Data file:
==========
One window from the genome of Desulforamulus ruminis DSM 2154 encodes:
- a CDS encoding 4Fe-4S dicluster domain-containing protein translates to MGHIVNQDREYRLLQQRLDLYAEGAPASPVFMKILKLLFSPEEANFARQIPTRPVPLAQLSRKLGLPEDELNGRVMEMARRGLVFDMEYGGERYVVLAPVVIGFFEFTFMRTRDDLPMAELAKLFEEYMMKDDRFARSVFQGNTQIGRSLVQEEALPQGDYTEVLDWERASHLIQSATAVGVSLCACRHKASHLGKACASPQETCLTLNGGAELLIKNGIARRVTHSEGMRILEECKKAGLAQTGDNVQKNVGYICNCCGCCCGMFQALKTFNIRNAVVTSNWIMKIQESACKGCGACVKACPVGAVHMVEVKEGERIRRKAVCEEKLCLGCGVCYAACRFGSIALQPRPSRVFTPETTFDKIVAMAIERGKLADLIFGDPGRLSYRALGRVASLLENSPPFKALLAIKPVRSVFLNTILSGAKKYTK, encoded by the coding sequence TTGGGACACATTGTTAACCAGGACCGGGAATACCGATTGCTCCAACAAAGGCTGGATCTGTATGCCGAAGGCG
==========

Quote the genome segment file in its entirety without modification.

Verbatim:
One window from the genome of Desulforamulus ruminis DSM 2154 encodes:
- a CDS encoding 4Fe-4S dicluster domain-containing protein translates to MGHIVNQDREYRLLQQRLDLYAEGAPASPVFMKILKLLFSPEEANFARQIPTRPVPLAQLSRKLGLPEDELNGRVMEMARRGLVFDMEYGGERYVVLAPVVIGFFEFTFMRTRDDLPMAELAKLFEEYMMKDDRFARSVFQGNTQIGRSLVQEEALPQGDYTEVLDWERASHLIQSATAVGVSLCACRHKASHLGKACASPQETCLTLNGGAELLIKNGIARRVTHSEGMRILEECKKAGLAQTGDNVQKNVGYICNCCGCCCGMFQALKTFNIRNAVVTSNWIMKIQESACKGCGACVKACPVGAVHMVEVKEGERIRRKAVCEEKLCLGCGVCYAACRFGSIALQPRPSRVFTPETTFDKIVAMAIERGKLADLIFGDPGRLSYRALGRVASLLENSPPFKALLAIKPVRSVFLNTILSGAKKYTK, encoded by the coding sequence TTGGGACACATTGTTAACCAGGACCGGGAATACCGATTGCTCCAACAAAGGCTGGATCTGTATGCCGAAGGCG